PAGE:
Favorite pastimes: Going to hamam is definitely one of the all-time favorite activities in Istanbul. Try the Hürrem Sultan Hamam for a luxury treatment or the 400-year-old Cağaloğlu Hamam for a more historical experience. Most of the five and four star hotels like the Four Seasons Bosphorus or the Swissotel also offer great hamams.
Another favorite pastime is visiting the Museum of Innocence in Cihangir, which causes one to wonder how life used to be in the Istanbul of the 1970s and leads the way to a scavenger hunt amongst the antique and second hand stores in the Ã‡ukurcuma neighborhood. Visiting the old castle in Rumelifeneri is also an essential experience. After exploring all the nooks and crevices open to visitors, stop by the Mendirek Restaurant located right below the Rumelifeneri’s actual ‘fener‘ to enjoy fried mussels.
Photo by Koray Erkaya
For a more bucolic/green setting I escape here: It’s a pity that Istanbul doesn’t have more parks. Among the ones we do have is Emirgan Park, which houses three historical manor houses and has an amazing view of the Bosphorus. During the tulip festival, which takes place every April, the municipality plants a gorgeous display of these flowers. Visitors can enjoy botany and a bit of history while strolling around the grove. Another favorite in the spring is to get lost behind the cobbled-stoned streets of the Rumeli Fortress where the lovely judas trees almost pour out of the city. Another sporty escape is the Belgrad Forest located near Kemerburgaz, where you can run an uninterrupted six kilometers among the trees.
The art/music scene is alive and well here: One of the main concert venues in the city is Babylon where a lot of international musicians and DJs perform on a regular basis. Babylon also has a lounge that hosts well-known DJs as well as other nightlife events regularly. Ghetto is another respectable concert venue in the city that also brings in important names as well as hosts major parties and events. Since its opening in 2000, the Iş Sanat Cultural Center has been host to numerous musical and stage performances including such renowned names as Yo-Yo Ma, Charlie Haden, Gidon Kremer, Dianne Reeves, Vladimir Ashkenazy and Dave Brubeck. Another noteworthy venue is Garajistanbul, which is not only a bold and innovative space dedicated to talented artists but also an international non-profit organization and a contemporary performing arts center.
On the Asian side, Karga and Arkaoda promulgate the young music scene, which are located right next to each other on Kadife Street. Arkaoda is home to many local and international DJs, and occasionally hosts live performances by local and foreign indie musicians. Karga’s upper floors have an art gallery where you may stumble upon various activities and events, such as film screenings and dance workshops.
In terms of art, some of the most well-known museums are the Pera Museum, the Sakıp Sabancı Museum, and Istanbul Modern. While both Pera and Sabancı focus on hosting more classic art (such as Monet and Botero, most recently), Istanbul Modern is the hub of modern art in the city. There also has been an explosion in the city’s gallery population. One of our favorites include the historical Mısır Apartmanı, home to five different galleries on varying floors. Other noteworthy galleries include Salt (in Galata and Beyoğlu), which can be described more as an innovative institution acting as a museum, architectural institution, research facility, and gallery. Borusan Arts and Culture Center aims to contribute to the production and appreciation of contemporary art as well as to interdisciplinary and intercultural dialogues. Arter and The Empire Project both focus on displaying local and international contemporary artists.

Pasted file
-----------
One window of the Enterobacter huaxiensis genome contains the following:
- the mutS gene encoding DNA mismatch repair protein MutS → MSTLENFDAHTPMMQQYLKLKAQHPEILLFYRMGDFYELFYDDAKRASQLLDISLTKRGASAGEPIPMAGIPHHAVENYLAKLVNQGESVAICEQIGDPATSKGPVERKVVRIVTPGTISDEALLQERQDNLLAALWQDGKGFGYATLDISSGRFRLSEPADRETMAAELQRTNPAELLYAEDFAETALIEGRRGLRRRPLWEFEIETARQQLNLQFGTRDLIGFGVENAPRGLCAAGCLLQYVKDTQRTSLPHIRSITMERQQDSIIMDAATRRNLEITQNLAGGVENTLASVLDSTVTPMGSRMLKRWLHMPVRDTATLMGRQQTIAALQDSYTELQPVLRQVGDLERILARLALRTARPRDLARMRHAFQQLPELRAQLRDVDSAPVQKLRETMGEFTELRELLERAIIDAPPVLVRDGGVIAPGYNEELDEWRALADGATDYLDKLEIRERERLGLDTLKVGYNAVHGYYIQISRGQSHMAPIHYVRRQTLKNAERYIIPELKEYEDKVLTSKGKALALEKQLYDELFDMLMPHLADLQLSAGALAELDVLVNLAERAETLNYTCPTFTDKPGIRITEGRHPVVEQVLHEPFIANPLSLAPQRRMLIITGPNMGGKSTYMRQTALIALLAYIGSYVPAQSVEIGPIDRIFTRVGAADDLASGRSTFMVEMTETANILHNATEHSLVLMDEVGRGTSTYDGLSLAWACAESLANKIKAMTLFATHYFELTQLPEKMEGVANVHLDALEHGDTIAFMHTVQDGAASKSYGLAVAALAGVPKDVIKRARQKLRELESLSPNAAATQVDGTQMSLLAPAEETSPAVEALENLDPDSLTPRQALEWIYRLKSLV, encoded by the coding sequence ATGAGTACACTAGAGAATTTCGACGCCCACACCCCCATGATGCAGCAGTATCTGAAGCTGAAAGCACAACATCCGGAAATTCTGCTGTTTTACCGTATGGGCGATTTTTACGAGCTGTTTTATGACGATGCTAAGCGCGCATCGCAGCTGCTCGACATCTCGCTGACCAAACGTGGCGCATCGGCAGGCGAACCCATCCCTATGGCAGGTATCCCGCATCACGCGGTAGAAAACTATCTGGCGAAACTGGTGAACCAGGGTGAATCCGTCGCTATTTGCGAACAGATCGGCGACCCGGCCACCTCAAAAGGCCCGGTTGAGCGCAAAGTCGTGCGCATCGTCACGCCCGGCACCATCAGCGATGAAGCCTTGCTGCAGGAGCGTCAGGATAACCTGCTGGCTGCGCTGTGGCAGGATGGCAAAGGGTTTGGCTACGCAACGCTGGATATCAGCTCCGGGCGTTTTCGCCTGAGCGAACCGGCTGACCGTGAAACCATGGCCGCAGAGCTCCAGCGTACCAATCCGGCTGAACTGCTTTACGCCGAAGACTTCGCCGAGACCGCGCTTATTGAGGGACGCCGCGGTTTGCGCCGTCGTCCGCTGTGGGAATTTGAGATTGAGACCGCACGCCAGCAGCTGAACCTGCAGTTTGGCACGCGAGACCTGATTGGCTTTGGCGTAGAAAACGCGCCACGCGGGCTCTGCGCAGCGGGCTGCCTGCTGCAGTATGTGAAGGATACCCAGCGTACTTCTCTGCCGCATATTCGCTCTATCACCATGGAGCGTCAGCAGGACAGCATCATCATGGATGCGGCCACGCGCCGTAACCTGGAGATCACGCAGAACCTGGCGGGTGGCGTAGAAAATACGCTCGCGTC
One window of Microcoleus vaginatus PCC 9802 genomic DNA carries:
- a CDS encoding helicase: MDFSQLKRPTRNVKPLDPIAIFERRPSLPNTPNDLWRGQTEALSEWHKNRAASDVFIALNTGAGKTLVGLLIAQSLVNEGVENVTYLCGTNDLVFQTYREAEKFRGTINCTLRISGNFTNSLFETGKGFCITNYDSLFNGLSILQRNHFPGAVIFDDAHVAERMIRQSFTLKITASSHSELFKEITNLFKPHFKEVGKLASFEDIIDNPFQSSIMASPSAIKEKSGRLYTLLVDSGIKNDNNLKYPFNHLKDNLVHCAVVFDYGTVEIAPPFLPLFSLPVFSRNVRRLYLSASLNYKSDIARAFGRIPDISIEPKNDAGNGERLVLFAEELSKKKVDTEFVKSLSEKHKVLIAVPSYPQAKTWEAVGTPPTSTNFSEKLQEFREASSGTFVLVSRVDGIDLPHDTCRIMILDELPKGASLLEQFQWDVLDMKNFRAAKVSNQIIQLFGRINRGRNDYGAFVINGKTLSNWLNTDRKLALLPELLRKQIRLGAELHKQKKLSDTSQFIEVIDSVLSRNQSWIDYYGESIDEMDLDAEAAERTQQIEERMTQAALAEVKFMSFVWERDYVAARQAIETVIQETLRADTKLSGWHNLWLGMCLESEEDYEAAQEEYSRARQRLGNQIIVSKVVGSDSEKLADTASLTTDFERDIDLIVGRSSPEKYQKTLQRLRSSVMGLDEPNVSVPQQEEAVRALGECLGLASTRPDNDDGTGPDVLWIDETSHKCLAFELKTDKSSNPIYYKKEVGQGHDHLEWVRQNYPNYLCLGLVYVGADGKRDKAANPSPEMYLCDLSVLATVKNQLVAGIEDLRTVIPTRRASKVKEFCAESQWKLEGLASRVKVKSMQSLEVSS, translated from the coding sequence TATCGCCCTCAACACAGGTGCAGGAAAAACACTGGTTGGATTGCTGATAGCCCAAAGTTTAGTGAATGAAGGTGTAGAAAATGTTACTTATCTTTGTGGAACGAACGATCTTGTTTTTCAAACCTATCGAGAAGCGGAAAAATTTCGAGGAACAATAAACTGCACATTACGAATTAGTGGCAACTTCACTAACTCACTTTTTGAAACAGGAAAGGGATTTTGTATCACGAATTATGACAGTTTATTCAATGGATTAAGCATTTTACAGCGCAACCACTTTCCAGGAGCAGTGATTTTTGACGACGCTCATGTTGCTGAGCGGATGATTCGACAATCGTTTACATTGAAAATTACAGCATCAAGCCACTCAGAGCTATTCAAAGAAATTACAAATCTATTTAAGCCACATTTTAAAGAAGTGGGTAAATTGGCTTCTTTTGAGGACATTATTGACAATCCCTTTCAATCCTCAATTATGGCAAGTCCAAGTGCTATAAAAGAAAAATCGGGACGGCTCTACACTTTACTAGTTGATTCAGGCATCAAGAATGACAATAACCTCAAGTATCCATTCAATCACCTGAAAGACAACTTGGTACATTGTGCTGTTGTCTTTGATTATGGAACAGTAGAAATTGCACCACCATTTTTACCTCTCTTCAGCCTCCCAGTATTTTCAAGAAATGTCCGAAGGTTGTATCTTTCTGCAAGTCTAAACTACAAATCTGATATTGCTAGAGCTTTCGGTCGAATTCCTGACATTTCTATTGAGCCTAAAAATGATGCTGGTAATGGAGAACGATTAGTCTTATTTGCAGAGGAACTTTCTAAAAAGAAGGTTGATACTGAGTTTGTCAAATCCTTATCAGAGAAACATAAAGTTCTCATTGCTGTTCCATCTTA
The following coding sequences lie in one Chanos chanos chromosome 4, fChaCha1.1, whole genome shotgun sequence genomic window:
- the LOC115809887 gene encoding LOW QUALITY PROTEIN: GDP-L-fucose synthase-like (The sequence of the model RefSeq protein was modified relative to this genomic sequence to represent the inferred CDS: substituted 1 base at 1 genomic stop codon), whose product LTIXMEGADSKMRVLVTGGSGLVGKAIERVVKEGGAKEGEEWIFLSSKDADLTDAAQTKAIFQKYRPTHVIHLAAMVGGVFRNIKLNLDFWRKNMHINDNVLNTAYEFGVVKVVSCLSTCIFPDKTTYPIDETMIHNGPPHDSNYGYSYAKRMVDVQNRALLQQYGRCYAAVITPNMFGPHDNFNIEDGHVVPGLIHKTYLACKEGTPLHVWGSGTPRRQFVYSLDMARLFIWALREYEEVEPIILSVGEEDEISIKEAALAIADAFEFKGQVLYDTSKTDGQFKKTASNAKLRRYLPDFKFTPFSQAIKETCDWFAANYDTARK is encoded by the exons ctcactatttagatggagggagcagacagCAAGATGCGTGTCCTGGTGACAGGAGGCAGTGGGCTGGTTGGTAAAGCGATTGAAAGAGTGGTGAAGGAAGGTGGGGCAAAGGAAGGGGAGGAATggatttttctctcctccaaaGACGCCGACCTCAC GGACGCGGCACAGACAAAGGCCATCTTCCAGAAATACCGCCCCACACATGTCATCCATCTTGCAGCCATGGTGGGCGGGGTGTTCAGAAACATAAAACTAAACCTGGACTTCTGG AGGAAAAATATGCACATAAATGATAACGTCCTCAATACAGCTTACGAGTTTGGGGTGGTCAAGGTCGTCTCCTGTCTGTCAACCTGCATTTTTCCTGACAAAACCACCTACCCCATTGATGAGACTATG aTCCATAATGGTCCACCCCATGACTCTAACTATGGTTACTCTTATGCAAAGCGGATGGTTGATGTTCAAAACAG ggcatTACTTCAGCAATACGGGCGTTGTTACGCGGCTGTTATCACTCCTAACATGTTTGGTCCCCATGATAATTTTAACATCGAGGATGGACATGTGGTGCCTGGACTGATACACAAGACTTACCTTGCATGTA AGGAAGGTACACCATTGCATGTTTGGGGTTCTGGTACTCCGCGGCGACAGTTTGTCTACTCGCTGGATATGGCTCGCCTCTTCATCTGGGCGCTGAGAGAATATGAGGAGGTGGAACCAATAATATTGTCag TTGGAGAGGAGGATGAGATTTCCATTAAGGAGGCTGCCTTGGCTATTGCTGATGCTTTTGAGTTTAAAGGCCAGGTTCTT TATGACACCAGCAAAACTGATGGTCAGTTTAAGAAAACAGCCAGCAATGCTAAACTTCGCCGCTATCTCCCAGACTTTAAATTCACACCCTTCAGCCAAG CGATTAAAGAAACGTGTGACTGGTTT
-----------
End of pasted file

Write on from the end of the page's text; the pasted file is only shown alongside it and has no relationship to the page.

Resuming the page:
Where the locals get tipsy: There are clubs along the Bosphorus; bar hopping in Beyoğlu, or you can simply chill with a cocktail in Kadıköy”…the choices go on and on. But when it comes to drinking and dancing, the small, overcrowded Otto offers good music and a vibrant crowd with the party bustling both indoors and outdoors on the street. Another claustrophobic favorite is Kiki in Cihangir, which gets going after 2 a.m. Serving as a modern meyhane by day and turning to a club/bar at night, Münferit is another local favorite. Here, the upscale hipster crowd takes over the entire outside area, so pop back inside for great music and cocktails. Bird is another restaurant that turns into a bar after about 11 p.m. when the volume is turned up and the crowds come to dance and drink.
Photo Courtesy of Bird
If I had only 24 hours to explore Istanbul I would: Start the day with breakfast amidst a modern setting at Backyard in Etiler, or Sade Kahve in Rumelihisarı if you’d like a more traditional Turkish breakfast. After breakfast, walk along the Bosphorus from Rumelihisarı to Bebek. If you don’t want to walk, tour the strait with any kind of sea transportation for an equally worthy experience. After inhaling some fresh air, head to Eminönü for a quick walk around the Egyptian Bazaar, then head to Sultanahmet to cruise the exteriors of the Sultanahmet Mosque, Haghia Sophia, the Topkapı Palace and maybe have a quick peak at the mysterious Basilica Cistern. After that, go to Nar Lokanta in Nuruosmaniye to enjoy excellent Turkish food in a modern setting. Getting lost in the charms of the Grand Bazaar is a must. Here, a list of must visit shops is essential. Turkish textiles like peştemal, as well as jewelry, leather, carpets, and antiques would be on my list of things to buy. For the grand finale, dine at Ulus 29, one of the best restaurants in the city. The menu, which combines Turkish and international elements, offers a select multitude of dishes prepared with elegance as much as with flavor and when it is paired with the breathtaking view of the Bosphorus, it becomes an unmatchable experience in this vibrant city.
Dilara Apa was born in Istanbul in 1985 and pursued her studies in business and management at the University of Virginia and the University of Bocconi, Italy. After her return to Istanbul, she began work at a PR firm and then continued her career at The Guide Istanbul magazine beginning in May of 2009. Responsible for the creation of theguideistanbul.com, the magazine’s website, Dilara Apa rose to the position of Editor-in-Chief and General Manager in 2012.